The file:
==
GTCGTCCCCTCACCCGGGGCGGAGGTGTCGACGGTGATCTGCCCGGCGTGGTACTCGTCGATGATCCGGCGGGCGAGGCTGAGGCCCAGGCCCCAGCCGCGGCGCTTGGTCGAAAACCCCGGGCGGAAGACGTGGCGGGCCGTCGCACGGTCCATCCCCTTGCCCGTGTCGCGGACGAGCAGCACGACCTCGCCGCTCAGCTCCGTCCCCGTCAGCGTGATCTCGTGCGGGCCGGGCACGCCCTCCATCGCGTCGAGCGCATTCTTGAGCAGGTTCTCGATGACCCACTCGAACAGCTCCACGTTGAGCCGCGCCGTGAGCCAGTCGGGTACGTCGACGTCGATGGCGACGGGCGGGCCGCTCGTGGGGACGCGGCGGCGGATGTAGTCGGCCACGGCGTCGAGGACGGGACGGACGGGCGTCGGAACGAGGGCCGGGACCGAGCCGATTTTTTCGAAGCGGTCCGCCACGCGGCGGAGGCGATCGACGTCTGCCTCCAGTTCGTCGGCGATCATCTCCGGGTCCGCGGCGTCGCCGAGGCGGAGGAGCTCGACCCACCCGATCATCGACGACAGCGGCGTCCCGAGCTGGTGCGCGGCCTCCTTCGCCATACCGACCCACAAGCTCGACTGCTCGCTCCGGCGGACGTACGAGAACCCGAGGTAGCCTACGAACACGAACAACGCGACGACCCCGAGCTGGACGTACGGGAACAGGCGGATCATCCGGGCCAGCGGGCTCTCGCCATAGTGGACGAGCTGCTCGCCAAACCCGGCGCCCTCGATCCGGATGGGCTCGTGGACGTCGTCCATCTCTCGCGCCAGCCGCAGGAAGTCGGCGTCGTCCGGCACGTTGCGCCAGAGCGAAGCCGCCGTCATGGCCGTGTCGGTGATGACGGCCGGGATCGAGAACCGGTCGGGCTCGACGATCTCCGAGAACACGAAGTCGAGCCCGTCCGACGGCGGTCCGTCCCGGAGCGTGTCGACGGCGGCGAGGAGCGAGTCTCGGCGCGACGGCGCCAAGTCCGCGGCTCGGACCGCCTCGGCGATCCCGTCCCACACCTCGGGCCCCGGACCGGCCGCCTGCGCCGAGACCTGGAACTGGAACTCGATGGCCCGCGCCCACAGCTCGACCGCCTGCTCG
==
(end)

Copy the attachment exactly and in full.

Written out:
GTCGTCCCCTCACCCGGGGCGGAGGTGTCGACGGTGATCTGCCCGGCGTGGTACTCGTCGATGATCCGGCGGGCGAGGCTGAGGCCCAGGCCCCAGCCGCGGCGCTTGGTCGAAAACCCCGGGCGGAAGACGTGGCGGGCCGTCGCACGGTCCATCCCCTTGCCCGTGTCGCGGACGAGCAGCACGACCTCGCCGCTCAGCTCCGTCCCCGTCAGCGTGATCTCGTGCGGGCCGGGCACGCCCTCCATCGCGTCGAGCGCATTCTTGAGCAGGTTCTCGATGACCCACTCGAACAGCTCCACGTTGAGCCGCGCCGTGAGCCAGTCGGGTACGTCGACGTCGATGGCGACGGGCGGGCCGCTCGTGGGGACGCGGCGGCGGATGTAGTCGGCCACGGCGTCGAGGACGGGACGGACGGGCGTCGGAACGAGGGCCGGGACCGAGCCGATTTTTTCGAAGCGGTCCGCCACGCGGCGGAGGCGATCGACGTCTGCCTCCAGTTCGTCGGCGATCATCTCCGGGTCCGCGGCGTCGCCGAGGCGGAGGAGCTCGACCCACCCGATCATCGACGACAGCGGCGTCCCGAGCTGGTGCGCGGCCTCCTTCGCCATACCGACCCACAAGCTCGACTGCTCGCTCCGGCGGACGTACGAGAACCCGAGGTAGCCTACGAACACGAACAACGCGACGACCCCGAGCTGGACGTACGGGAACAGGCGGATCATCCGGGCCAGCGGGCTCTCGCCATAGTGGACGAGCTGCTCGCCAAACCCGGCGCCCTCGATCCGGATGGGCTCGTGGACGTCGTCCATCTCTCGCGCCAGCCGCAGGAAGTCGGCGTCGTCCGGCACGTTGCGCCAGAGCGAAGCCGCCGTCATGGCCGTGTCGGTGATGACGGCCGGGATCGAGAACCGGTCGGGCTCGACGATCTCCGAGAACACGAAGTCGAGCCCGTCCGACGGCGGTCCGTCCCGGAGCGTGTCGACGGCGGCGAGGAGCGAGTCTCGGCGCGACGGCGCCAAGTCCGCGGCTCGGACCGCCTCGGCGATCCCGTCCCACACCTCGGGCCCCGGACCGGCCGCCTGCGCCGAGACCTGGAACTGGAACTCGATGGCCCGCGCCCACAGCTCGACCGCCTGCTCG